Issue

Conflict and Peace Building

Nearly 30 years after the Rwandan genocide, thousands of maimed amputees remind us of the war that took 500,000 lives in 100 days. War leaves marks that cannot be erased—not only in Rwanda, but on every continent.

Reporting from Conflict and Peacebuilding examines the roots of conflict, whether it be religious hatred, sectarian rivalry, a security vacuum, the struggle for natural resources, or the desperation that results from poverty.

Pulitzer Center journalists also cover war’s aftermath: the transitional governments that result in chaos, diplomacy that goes awry, peace talks that never end, and the people who suffer the consequences, young and old. We see the children who go hungry, lose their homes, leave school, become combatants, or join the jihad.

Often the end to conflict leaves turmoil in its wake while the road to peace seems circuitous: In South Sudan, rebel-commanders-turned politicians plunge the country into civil war. In the U.S., troops return home from one war only to be re-deployed to another. But everywhere, in every conflict, there are also voices crying out for peace, determined to heal the divide.

 

Conflict and Peace Building

Life Without Water

It's critical to agriculture, but those in the West Bank are regularly living without it.

A Tale of Two Cities

A first look at the confounding reality of Jerusalem by Carly Graf, a Northwestern University student fellow, who is reporting on the Israeli-Palestinian conflict through the lens of food.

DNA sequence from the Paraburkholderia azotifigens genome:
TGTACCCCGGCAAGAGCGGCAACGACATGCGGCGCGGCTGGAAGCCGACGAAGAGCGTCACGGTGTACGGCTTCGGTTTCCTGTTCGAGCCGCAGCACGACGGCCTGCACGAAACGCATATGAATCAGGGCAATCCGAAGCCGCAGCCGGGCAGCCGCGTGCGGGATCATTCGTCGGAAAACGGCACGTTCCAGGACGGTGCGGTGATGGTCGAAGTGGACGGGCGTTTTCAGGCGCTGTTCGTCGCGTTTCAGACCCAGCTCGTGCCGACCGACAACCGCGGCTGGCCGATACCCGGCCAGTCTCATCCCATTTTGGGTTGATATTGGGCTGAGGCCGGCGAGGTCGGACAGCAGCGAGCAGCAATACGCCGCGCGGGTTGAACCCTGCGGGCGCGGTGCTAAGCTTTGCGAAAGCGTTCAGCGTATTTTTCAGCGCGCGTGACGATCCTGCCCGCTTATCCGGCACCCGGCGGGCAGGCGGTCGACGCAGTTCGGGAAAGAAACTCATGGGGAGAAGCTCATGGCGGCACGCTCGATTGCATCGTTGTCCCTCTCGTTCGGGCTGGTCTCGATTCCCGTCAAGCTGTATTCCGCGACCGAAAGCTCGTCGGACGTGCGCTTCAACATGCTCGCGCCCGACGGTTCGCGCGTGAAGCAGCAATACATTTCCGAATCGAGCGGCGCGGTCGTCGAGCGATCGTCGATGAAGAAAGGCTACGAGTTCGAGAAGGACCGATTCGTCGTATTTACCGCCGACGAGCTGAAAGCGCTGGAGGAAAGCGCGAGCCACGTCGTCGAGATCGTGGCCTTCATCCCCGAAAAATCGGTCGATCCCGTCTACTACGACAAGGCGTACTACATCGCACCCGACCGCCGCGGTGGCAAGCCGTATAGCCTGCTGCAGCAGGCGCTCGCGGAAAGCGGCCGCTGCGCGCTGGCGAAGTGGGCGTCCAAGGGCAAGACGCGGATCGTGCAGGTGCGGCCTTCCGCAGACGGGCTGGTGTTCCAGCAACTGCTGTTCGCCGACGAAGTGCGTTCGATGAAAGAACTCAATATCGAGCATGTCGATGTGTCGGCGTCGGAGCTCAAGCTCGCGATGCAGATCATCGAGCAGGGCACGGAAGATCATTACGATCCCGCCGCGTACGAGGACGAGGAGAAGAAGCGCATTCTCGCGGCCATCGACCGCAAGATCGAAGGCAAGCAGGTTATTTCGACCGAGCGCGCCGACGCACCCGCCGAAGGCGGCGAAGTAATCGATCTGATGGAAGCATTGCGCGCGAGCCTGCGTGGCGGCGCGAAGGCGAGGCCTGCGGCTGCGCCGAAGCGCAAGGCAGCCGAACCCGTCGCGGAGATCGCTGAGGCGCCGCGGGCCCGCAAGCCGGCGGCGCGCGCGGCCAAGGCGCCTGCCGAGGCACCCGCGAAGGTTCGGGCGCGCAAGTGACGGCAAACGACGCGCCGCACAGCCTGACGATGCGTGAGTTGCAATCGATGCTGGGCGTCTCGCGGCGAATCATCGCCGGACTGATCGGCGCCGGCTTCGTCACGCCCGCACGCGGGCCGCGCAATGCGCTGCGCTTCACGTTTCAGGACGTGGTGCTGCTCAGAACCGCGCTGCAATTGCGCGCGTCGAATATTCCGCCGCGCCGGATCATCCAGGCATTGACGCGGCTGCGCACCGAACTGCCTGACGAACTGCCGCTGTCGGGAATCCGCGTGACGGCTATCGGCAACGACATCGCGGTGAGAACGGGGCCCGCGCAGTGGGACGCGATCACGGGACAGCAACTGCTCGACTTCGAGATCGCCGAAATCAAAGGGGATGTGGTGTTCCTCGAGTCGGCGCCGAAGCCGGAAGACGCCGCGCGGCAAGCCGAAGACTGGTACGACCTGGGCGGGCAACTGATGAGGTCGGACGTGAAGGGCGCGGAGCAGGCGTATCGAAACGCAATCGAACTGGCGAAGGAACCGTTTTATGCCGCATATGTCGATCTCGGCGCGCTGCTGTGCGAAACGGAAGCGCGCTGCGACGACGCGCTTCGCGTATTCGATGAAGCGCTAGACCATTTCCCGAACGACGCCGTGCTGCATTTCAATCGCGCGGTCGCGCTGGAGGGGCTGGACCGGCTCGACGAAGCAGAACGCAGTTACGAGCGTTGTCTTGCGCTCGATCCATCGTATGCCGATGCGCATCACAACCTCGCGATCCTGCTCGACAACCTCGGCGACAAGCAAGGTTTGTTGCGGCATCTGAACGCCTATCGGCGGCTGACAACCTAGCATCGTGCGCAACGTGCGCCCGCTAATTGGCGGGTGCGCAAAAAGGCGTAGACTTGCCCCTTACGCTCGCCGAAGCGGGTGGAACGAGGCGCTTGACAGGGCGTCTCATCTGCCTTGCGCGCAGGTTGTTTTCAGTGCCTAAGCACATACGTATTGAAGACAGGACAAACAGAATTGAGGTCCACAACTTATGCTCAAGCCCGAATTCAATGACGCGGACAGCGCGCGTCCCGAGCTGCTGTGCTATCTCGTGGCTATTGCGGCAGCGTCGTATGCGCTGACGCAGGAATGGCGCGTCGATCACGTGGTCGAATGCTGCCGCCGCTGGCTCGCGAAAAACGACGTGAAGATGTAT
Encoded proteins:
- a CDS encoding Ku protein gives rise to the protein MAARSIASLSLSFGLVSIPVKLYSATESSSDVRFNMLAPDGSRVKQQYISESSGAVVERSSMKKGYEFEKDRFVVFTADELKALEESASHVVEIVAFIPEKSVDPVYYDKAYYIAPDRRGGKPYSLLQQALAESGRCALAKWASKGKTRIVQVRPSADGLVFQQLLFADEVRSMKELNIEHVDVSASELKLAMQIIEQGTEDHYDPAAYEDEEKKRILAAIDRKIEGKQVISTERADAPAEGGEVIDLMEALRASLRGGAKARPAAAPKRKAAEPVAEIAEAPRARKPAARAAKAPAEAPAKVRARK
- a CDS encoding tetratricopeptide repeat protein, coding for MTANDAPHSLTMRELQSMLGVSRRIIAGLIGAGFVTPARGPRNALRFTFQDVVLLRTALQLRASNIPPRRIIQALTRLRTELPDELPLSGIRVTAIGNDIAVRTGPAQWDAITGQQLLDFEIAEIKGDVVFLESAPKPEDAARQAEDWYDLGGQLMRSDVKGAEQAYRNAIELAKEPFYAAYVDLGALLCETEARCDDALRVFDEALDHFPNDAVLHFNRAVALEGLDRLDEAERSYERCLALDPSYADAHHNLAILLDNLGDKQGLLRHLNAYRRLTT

Syria’s Displaced: Regional Implications

At least 1.5 million people have fled the conflict in Syria. Most have taken refuge in Jordan, Turkey and Lebanon, where they are straining resources and raising concerns about regional stability.

Afghanistan: On Its Own

Foreign troops are leaving Afghanistan. As the decade-long effort to secure the country draws to a close, how are Afghanistan’s most vulnerable communities preparing for the challenges that lie ahead?

Death Stalks Colombia's Unions

As Colombia struggles to free itself from a vortex of violence, union members, human rights activists and others still feel threatened by criminal elements––and their own government.

Congo: Consequences of a Conflict with No End

With suffering in Congo unabated, a series of multimedia projects examines a ‘conflict-free’ tin mine and investigates the mass rape of civilians during the November 2012 rebellion.

Mali: War on Terror's Next Battleground

In northern Mali, far from Western eyes, a powerful Al Qaeda affiliate has managed to carve out what is effectively a new country. What they do with it will determine the future of the war on terror.

This Week: A Trafficked Girl

This week: the incredible migrant trail of one woman, Bangladesh's toxic leather tanneries, and the Maldives losing battle agains climate change and losing democracy.